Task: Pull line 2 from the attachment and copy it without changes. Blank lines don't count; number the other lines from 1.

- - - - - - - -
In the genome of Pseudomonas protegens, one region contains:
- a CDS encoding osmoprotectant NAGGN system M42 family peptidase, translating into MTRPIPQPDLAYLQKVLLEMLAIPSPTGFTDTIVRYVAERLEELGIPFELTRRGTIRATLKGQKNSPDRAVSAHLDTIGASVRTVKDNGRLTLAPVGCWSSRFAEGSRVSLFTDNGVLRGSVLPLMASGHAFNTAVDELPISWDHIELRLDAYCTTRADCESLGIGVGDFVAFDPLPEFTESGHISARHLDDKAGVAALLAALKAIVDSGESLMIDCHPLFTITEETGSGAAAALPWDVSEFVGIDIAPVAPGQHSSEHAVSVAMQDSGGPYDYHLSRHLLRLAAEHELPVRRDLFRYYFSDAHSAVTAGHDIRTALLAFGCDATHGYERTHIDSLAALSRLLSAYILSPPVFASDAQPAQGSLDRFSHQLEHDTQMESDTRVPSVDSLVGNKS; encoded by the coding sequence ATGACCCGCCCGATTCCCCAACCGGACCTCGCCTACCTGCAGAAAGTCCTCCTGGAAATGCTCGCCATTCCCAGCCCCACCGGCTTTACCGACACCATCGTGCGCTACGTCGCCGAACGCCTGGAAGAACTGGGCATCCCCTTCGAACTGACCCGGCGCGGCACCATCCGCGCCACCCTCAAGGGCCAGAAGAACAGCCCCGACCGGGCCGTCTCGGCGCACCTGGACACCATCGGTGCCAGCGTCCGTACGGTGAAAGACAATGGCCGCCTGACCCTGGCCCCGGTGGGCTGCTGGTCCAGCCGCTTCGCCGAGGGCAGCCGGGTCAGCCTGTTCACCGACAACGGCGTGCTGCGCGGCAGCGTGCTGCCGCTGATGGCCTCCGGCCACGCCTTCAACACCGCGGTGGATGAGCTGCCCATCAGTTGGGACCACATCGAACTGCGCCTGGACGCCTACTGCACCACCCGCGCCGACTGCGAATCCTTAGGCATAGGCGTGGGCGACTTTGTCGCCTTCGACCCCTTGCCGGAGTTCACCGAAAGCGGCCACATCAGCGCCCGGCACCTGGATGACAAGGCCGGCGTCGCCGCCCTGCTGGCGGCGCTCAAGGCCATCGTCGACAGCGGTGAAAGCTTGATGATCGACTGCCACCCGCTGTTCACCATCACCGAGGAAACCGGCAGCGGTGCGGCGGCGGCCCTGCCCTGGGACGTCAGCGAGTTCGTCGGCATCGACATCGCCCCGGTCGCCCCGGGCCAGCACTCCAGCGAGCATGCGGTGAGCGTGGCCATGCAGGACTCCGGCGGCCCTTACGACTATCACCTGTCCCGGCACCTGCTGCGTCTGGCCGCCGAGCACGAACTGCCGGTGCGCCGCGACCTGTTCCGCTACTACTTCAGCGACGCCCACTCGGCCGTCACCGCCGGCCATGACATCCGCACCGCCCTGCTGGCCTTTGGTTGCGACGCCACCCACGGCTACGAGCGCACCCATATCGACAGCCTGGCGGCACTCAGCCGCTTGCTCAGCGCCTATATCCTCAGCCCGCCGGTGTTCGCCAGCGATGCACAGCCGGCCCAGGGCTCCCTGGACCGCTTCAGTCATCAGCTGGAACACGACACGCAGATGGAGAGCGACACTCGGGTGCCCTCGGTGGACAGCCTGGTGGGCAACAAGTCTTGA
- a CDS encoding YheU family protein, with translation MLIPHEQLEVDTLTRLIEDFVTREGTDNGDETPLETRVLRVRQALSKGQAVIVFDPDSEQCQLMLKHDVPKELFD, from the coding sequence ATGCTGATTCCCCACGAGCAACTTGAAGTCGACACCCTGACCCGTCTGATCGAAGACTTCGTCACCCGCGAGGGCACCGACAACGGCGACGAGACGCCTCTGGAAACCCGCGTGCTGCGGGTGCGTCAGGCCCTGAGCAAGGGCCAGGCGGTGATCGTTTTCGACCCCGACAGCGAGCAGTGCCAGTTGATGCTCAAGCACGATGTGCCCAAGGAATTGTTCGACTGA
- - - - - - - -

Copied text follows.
- a CDS encoding osmoprotectant NAGGN system M42 family peptidase, translating into MTRPIPQPDLAYLQKVLLEMLAIPSPTGFTDTIVRYVAERLEELGIPFELTRRGTIRATLKGQKNSPDRAVSAHLDTIGASVRTVKDNGRLTLAPVGCWSSRFAEGSRVSLFTDNGVLRGSVLPLMASGHAFNTAVDELPISWDHIELRLDAYCTTRADCESLGIGVGDFVAFDPLPEFTESGHISARHLDDKAGVAALLAALKAIVDSGESLMIDCHPLFTITEETGSGAAAALPWDVSEFVGIDIAPVAPGQHSSEHAVSVAMQDSGGPYDYHLSRHLLRLAAEHELPVRRDLFRYYFSDAHSAVTAGHDIRTALLAFGCDATHGYERTHIDSLAALSRLLSAYILSPPVFASDAQPAQGSLDRFSHQLEHDTQMESDTRVPSVDSLVGNKS; encoded by the coding sequence ATGACCCGCCCGATTCCCCAACCGGACCTCGCCTACCTGCAGAAAGTCCTCCTGGAAATGCTCGCCATTCCCAGCCCCACCGGCTTTACCGACACCATCGTGCGCTACGTCGCCGAACGCCTGGAAGAACTGGGCATCCCCTTCGAACTGACCCGGCGCGGCACCATCCGCGCCACCCTCAAGGGCCAGAAGAACAGCCCCGACCGGGCCGTCTCGGCGCACCTGGACACCATCGGTGCCAGCGTCCGTACGGTGAAAGACAATGGCCGCCTGACCCTGGCCCCGGTGGGCTGCTGGTCCAGCCGCTTCGCCGAGGGCAGCCGGGTCAGCCTGTTCACCGACAACGGCGTGCTGCGCGGCAGCGTGCTGCCGCTGATGGCCTCCGGCCACGCCTTCAACACCGCGGTGGATGAGCTGCCCATCAGTTGGGACCACATCGAACTGCGCCTGGACGCCTACTGCACCACCCGCGCCGACTGCGAATCCTTAGGCATAGGCGTGGGCGACTTTGTCGCCTTCGACCCCTTGCCGGAGTTCACCGAAAGCGGCCACATCAGCGCCCGGCACCTGGATGACAAGGCCGGCGTCGCCGCCCTGCTGGCGGCGCTCAAGGCCATCGTCGACAGCGGTGAAAGCTTGATGATCGACTGCCACCCGCTGTTCACCATCACCGAGGAAACCGGCAGCGGTGCGGCGGCGGCCCTGCCCTGGGACGTCAGCGAGTTCGTCGGCATCGACATCGCCCCGGTCGCCCCGGGCCAGCACTCCAGCGAGCATGCGGTGAGCGTGGCCATGCAGGACTCCGGCGGCCCTTACGACTATCACCTGTCCCGGCACCTGCTGCGTCTGGCCGCCGAGCACGAACTGCCGGTGCGCCGCGACCTGTTCCGCTACTACTTCAGCGACGCCCACTCGGCCGTCACCGCCGGCCATGACATCCGCACCGCCCTGCTGGCCTTTGGTTGCGACGCCACCCACGGCTACGAGCGCACCCATATCGACAGCCTGGCGGCACTCAGCCGCTTGCTCAGCGCCTATATCCTCAGCCCGCCGGTGTTCGCCAGCGATGCACAGCCGGCCCAGGGCTCCCTGGACCGCTTCAGTCATCAGCTGGAACACGACACGCAGATGGAGAGCGACACTCGGGTGCCCTCGGTGGACAGCCTGGTGGGCAACAAGTCTTGA